Does soccer ball heading cause retinal bleeding?

Arch Pediatr Adolesc Med. 2002 Apr;156(4):337-40. doi: 10.1001/archpedi.156.4.337.


Objectives: To define forces of youth soccer ball heading (headers) and determine whether heading causes retinal hemorrhage.

Setting: Regional Children's Hospital, youth soccer camp.

Patients: Male and female soccer players, 13 to 16 years old, who regularly head soccer balls.

Measurements: Dilated retinal examination, after 2-week header diary, and accelerometer measurement of heading a lofted soccer ball.

Results: Twenty-one youth soccer players, averaging 79 headers in the prior 2 weeks, and 3 players who did not submit header diaries lacked retinal hemorrhage. Thirty control subjects also lacked retinal hemorrhage. Seven subjects heading the ball experienced linear cranial accelerations of 3.7 +/- 1.3g. Rotational accelerations were negligible.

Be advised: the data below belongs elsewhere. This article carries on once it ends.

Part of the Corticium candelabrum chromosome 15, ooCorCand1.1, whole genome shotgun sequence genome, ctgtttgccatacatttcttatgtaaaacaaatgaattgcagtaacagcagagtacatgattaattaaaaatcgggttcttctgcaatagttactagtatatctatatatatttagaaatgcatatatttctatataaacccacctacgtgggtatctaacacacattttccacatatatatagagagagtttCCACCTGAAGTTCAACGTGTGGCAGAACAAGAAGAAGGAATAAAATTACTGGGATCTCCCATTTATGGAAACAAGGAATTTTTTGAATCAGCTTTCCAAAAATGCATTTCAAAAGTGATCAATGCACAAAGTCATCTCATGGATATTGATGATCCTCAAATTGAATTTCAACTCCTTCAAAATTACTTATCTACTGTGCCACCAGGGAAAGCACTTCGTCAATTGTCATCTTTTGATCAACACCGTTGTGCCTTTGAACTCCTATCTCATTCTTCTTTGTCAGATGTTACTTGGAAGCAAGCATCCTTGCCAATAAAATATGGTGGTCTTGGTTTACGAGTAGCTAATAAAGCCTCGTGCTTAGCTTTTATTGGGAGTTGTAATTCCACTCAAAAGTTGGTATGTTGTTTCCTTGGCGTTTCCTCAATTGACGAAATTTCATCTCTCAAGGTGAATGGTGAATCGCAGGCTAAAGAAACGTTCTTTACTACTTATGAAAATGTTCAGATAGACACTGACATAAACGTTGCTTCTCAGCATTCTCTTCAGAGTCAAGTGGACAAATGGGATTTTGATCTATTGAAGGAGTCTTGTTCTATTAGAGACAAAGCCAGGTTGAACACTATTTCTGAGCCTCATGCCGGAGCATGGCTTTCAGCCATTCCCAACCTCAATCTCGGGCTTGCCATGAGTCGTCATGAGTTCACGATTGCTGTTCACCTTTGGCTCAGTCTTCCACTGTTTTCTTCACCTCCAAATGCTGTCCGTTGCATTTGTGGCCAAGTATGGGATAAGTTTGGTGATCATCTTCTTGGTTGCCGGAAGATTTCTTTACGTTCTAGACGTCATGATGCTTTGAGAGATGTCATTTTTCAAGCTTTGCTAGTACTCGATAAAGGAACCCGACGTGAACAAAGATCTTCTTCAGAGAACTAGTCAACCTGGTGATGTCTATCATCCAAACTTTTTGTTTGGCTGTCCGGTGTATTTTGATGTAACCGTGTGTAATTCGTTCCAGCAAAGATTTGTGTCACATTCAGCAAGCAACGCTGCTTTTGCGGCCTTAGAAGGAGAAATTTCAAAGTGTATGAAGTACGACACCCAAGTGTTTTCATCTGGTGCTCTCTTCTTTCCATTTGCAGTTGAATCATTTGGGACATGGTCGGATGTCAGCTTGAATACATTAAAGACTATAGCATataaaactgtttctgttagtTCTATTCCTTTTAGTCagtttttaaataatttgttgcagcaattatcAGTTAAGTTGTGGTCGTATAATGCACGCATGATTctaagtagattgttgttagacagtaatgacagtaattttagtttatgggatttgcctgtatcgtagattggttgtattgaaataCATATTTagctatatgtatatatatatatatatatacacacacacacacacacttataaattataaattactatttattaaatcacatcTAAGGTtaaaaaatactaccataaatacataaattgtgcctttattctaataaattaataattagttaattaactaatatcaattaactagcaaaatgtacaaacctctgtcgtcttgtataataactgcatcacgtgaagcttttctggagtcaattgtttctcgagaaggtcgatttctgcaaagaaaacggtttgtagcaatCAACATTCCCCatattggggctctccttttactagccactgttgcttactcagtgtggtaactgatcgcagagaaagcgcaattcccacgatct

Conclusions: Headers, not associated with globe impact, are unlikely to cause retinal hemorrhage. Correctly executed headers did not cause significant rotational acceleration of the head, but incorrectly executed headers might.

Publication types

  • Research Support, U.S. Gov't, P.H.S.

MeSH terms

  • Acceleration / adverse effects
  • Adolescent
  • Athletic Injuries / epidemiology
  • Athletic Injuries / etiology*
  • Case-Control Studies
  • Female
  • Humans
  • Incidence
  • Male
  • Retinal Hemorrhage / epidemiology
  • Retinal Hemorrhage / etiology*
  • Soccer*
  • Washington / epidemiology